Doddington Bastle, 230m north west of Corrie House.
Reasons for Designation
Fortified houses were residences belonging to some of the richest and most powerful members of society. Their design reflects a combination of domestic and military elements. In some instances, the fortifications may be cosmetic additions to an otherwise conventional high status dwelling, giving a military aspect while remaining practically indefensible. They are associated with individuals or families of high status and their ostentatious architecture often reflects a high level of expenditure. The nature of the fortification varies, but can include moats, curtain walls, a gatehouse and other towers, gunports and crenellated parapets. Their buildings normally included a hall used as communal space for domestic and administrative purposes, kitchens, service and storage areas. In later houses the owners had separate private living apartments, these often receiving particular architectural emphasis. In common with castles, some fortified houses had outer courts beyond the main defences in which stables, brew houses, granaries and barns were located. Fortified houses were constructed in the medieval period, primarily between the 15th and 16th centuries, although evidence from earlier periods, such as the increase in the number of licences to crenellate in the reigns of Edward I and Edward II, indicates that the origins of the class can be traced further back. They are found primarily in several areas of lowland England: in upland areas they are outnumbered by structures such as bastles and tower houses which fulfilled many of the same functions. As a rare monument type, with fewer than 200 identified examples, all examples exhibiting significant surviving archaeological remains are considered of national importance.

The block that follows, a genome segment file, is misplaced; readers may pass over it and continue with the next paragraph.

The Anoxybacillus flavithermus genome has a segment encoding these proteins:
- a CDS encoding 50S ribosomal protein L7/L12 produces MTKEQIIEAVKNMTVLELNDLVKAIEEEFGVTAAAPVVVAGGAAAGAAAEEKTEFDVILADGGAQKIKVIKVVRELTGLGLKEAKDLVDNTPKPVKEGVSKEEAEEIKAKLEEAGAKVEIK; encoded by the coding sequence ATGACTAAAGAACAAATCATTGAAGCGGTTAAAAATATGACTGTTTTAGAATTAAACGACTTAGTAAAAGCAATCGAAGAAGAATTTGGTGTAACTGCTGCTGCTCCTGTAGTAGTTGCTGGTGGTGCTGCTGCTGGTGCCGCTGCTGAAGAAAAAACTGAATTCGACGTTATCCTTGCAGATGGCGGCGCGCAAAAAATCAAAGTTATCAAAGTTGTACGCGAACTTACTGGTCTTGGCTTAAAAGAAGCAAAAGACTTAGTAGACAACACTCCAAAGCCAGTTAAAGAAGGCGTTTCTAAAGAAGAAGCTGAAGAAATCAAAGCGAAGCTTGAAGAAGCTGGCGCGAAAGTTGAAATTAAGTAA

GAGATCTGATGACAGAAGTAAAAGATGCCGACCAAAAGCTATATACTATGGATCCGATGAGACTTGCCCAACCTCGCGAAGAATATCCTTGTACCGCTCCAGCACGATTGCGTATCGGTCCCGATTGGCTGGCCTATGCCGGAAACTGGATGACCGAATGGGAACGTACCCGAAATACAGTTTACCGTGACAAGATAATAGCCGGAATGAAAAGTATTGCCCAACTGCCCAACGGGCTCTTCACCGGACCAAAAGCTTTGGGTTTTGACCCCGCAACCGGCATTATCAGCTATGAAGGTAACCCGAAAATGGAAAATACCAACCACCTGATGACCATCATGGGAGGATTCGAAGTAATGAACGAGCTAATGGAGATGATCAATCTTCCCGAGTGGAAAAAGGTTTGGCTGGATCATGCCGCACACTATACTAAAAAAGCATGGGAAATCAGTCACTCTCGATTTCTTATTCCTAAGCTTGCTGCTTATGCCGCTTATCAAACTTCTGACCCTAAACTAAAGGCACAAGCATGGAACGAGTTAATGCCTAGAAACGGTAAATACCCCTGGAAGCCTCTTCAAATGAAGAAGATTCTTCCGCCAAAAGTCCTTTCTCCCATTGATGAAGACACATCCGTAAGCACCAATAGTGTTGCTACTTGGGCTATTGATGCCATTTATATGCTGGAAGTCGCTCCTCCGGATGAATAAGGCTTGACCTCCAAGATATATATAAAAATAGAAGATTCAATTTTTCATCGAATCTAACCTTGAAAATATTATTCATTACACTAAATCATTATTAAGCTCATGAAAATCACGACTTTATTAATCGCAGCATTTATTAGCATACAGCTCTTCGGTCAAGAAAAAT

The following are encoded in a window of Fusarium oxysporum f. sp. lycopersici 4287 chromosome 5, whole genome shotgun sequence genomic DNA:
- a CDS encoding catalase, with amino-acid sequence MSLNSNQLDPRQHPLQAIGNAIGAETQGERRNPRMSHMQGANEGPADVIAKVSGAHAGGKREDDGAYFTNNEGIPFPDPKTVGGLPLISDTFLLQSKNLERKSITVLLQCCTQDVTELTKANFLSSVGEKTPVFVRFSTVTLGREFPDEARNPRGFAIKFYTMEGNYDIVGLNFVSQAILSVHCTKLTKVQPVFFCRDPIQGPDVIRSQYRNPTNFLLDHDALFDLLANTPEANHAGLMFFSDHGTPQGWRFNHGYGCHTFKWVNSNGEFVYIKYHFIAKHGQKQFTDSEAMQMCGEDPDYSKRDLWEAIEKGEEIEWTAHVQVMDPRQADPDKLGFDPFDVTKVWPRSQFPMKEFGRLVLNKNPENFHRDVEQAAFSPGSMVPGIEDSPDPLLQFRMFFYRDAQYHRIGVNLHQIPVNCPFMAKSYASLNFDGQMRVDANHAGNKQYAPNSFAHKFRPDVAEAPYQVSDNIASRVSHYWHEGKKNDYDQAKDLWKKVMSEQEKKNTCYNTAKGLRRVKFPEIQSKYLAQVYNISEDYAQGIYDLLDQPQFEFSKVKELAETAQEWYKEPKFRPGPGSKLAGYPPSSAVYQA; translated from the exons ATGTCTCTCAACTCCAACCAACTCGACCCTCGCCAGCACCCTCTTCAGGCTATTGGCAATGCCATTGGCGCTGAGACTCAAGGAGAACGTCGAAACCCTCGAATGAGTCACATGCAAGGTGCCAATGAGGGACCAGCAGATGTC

Substantial portions of Doddington Bastle north west of Corrie House are preserved. The structure and the ground beneath it will contain archaeological deposits relating to its construction, use and abandonment which will provide insight into the nature of fortification and settlement in the borderlands in the early post-medieval period.
This record was the subject of a minor enhancement on 12 May 2016. This record has been generated from an "old county number" (OCN) scheduling record. These are monuments that were not reviewed under the Monuments Protection Programme and are some of our oldest designation records.
This monument includes the remains of a bastle of 16th century date, situated in the centre of Doddington west of the B6525. The structure of the monument measures approximately 17.4m x 7.6m in plan and stands to a height of over 9m to roof height. It is built from large sandstone blocks arranged in rough courses with ashlar quoins. The main structure was formed by a three storey block with a projecting three storey gabled tower. The north wall is largely complete and the west wall and the stair turret on the south side partially survive. The north wall has been strengthened by a later addition of large buttresses. At the west end of the building there is a large segmental arch fireplace at basement level with a square headed fireplace at first floor level.
The tower was constructed in 1584 for Lord Grey of Chillingham. There was formerly a datestone, which has been removed to Ewart Park. The structure is large for a bastle and it is better termed a large fortified building and would have been of higher status than a bastle house. Doddington Bastle is a listed building Grade II*.